How do you treat your Hair Loss? - BaldTruthTalk.com
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  1. #1
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    Default How do you treat your Hair Loss?

    I am 28 and thinning out rapidly. What medications work for y'all? Any side effects with those medications?

  2. #2
    Member JustJoe's Avatar
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    Quote Originally Posted by krbkrb View Post
    I am 28 and thinning out rapidly. What medications work for y'all? Any side effects with those medications?
    Propecia, yes it worked well. Very well!

    Yes, I had side effects that are not bothersome to me. I'll let others discuss the side effects because mine are kind of personal.

  3. #3
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    I used Propecia for over a year. Then tried Proscar for about 4-6 months. I didn't experience any side effects. I didn't get any regrowth either so I stopped taking Propecia/Proscar.

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    Quote Originally Posted by krbkrb View Post
    I am 28 and thinning out rapidly. What medications work for y'all? Any side effects with those medications?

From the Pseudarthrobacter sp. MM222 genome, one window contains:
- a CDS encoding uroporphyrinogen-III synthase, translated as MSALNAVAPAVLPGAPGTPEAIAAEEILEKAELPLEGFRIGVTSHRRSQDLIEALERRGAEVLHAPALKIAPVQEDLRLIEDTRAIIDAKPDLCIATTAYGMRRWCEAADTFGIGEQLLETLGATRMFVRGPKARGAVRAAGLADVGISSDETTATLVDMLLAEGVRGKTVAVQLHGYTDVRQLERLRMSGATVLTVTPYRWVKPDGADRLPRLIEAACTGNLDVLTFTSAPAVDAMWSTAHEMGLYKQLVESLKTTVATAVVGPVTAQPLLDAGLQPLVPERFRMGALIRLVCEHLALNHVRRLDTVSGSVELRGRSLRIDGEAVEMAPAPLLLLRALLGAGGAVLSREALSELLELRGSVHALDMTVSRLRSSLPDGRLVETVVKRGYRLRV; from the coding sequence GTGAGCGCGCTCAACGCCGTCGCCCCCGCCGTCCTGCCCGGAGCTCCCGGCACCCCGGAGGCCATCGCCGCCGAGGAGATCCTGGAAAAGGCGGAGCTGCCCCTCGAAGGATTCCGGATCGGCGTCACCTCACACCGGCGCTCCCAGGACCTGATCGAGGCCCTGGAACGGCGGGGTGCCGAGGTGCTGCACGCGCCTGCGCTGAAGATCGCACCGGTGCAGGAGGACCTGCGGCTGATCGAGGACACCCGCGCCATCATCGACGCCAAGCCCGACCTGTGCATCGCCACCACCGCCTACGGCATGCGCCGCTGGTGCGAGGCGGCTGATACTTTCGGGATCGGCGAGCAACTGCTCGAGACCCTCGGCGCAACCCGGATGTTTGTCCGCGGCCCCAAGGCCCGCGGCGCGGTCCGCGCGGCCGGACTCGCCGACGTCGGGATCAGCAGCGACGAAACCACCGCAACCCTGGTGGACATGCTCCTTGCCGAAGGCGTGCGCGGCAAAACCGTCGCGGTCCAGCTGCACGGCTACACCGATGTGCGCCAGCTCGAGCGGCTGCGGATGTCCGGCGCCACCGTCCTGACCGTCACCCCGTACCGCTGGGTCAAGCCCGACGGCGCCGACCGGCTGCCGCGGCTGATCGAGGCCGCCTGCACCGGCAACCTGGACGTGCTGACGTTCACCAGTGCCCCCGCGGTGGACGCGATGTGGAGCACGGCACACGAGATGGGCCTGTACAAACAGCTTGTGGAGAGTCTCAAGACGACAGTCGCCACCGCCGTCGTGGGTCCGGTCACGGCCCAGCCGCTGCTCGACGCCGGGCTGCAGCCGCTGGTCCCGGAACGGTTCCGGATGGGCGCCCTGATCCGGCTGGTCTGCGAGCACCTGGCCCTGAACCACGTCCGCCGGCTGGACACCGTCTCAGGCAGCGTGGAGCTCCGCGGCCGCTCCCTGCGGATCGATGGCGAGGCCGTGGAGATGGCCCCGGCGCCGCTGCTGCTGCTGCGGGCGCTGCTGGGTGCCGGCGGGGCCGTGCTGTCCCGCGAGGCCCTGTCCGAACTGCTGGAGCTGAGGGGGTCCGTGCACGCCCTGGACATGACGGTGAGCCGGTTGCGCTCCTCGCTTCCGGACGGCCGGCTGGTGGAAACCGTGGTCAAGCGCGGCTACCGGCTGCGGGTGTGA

Hey KrbKrb,

    As always, I have to state clearly that I am not a physician and that my opinions and knowledge concerning hair loss and its treatment are based on extensive research and reporting on the subject as a consumer advocate and hair loss educator.

    I’d like to start by making it clear that the vast majority of advertised hair loss "treatments" DO NOT work for the prevention and treatment of hair loss. If a hair loss treatment is not approved by the FDA or recommended by The American Hair Loss Association, chances are you are wasting your precious time and money. Remember that the successful treatment of hair loss is greatly dependent on early intervention. It is critical to begin treatment with an effective product as soon as you notice the onset of your hair loss, or as soon a possible.

    Currently the most effective and widely prescribed treatment for male pattern hair loss is Finasteride.

    Finasteride is the generic name for the brand name drugs Proscar and Propecia. Finasteride was originally developed by Merck and Co. as a drug to treat enlarged prostate glands. On December 22, 1997 the FDA approved a 1mg dose of finasteride for the treatment of androgenic alopecia (male pattern baldness) in men. Propecia is the first drug in history to effectively treat male pattern baldness in the vast majority of men who use it.

    How Propecia Works: